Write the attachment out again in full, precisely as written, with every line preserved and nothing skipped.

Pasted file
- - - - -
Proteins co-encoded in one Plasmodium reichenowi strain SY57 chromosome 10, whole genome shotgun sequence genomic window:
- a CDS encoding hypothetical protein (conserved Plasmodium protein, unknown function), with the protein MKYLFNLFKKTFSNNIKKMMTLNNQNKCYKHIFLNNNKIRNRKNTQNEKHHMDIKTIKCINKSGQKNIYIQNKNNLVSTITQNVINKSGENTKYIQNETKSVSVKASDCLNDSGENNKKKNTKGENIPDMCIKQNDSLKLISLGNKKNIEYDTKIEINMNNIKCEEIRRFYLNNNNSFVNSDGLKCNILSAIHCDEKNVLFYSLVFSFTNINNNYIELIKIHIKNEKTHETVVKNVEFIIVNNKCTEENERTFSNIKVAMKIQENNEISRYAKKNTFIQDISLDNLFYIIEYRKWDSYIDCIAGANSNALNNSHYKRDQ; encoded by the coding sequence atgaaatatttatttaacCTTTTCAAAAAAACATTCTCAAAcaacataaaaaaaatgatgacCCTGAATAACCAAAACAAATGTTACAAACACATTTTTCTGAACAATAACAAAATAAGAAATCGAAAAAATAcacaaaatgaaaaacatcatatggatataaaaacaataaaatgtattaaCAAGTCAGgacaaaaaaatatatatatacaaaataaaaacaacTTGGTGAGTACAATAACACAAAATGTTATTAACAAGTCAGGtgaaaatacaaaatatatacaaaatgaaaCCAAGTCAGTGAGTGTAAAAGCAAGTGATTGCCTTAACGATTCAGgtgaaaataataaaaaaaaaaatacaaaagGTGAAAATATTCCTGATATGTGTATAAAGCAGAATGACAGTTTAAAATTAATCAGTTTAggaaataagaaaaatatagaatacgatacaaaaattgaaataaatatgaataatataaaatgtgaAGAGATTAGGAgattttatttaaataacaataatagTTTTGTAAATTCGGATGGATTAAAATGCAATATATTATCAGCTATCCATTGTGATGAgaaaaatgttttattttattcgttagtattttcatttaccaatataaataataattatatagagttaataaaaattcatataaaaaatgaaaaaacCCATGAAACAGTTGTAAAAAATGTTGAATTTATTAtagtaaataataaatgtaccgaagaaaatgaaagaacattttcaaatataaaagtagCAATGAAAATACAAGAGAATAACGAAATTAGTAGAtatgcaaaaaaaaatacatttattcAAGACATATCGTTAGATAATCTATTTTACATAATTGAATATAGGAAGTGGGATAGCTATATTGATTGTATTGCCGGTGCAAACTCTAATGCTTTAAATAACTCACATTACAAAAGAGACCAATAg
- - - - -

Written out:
Proteins co-encoded in one Plasmodium reichenowi strain SY57 chromosome 10, whole genome shotgun sequence genomic window:
- a CDS encoding hypothetical protein (conserved Plasmodium protein, unknown function), with the protein MKYLFNLFKKTFSNNIKKMMTLNNQNKCYKHIFLNNNKIRNRKNTQNEKHHMDIKTIKCINKSGQKNIYIQNKNNLVSTITQNVINKSGENTKYIQNETKSVSVKASDCLNDSGENNKKKNTKGENIPDMCIKQNDSLKLISLGNKKNIEYDTKIEINMNNIKCEEIRRFYLNNNNSFVNSDGLKCNILSAIHCDEKNVLFYSLVFSFTNINNNYIELIKIHIKNEKTHETVVKNVEFIIVNNKCTEENERTFSNIKVAMKIQENNEISRYAKKNTFIQDISLDNLFYIIEYRKWDSYIDCIAGANSNALNNSHYKRDQ; encoded by the coding sequence atgaaatatttatttaacCTTTTCAAAAAAACATTCTCAAAcaacataaaaaaaatgatgacCCTGAATAACCAAAACAAATGTTACAAACACATTTTTCTGAACAATAACAAAATAAGAAATCGAAAAAATAcacaaaatgaaaaacatcatatggatataaaaacaataaaatgtattaaCAAGTCAGgacaaaaaaatatatatatacaaaataaaaacaacTTGGTGAGTACAATAACACAAAATGTTATTAACAAGTCAGGtgaaaatacaaaatatatacaaaatgaaaCCAAGTCAGTGAGTGTAAAAGCAAGTGATTGCCTTAACGATTCAGgtgaaaataataaaaaaaaaaatacaaaagGTGAAAATATTCCTGATATGTGTATAAAGCAGAATGACAGTTTAAAATTAATCAGTTTAggaaataagaaaaatatagaatacgatacaaaaattgaaataaatatgaataatataaaatgtgaAGAGATTAGGAgattttatttaaataacaataatagTTTTGTAAATTCGGATGGATTAAAATGCAATATATTATCAGCTATCCATTGTGATGAgaaaaatgttttattttattcgttagtattttcatttaccaatataaataataattatatagagttaataaaaattcatataaaaaatgaaaaaacCCATGAAACAGTTGTAAAAAATGTTGAATTTATTAtagtaaataataaatgtaccgaagaaaatgaaagaacattttcaaatataaaagtagCAATGAAAATACAAGAGAATAACGAAATTAGTAGAtatgcaaaaaaaaatacatttattcAAGACATATCGTTAGATAATCTATTTTACATAATTGAATATAGGAAGTGGGATAGCTATATTGATTGTATTGCCGGTGCAAACTCTAATGCTTTAAATAACTCACATTACAAAAGAGACCAATAg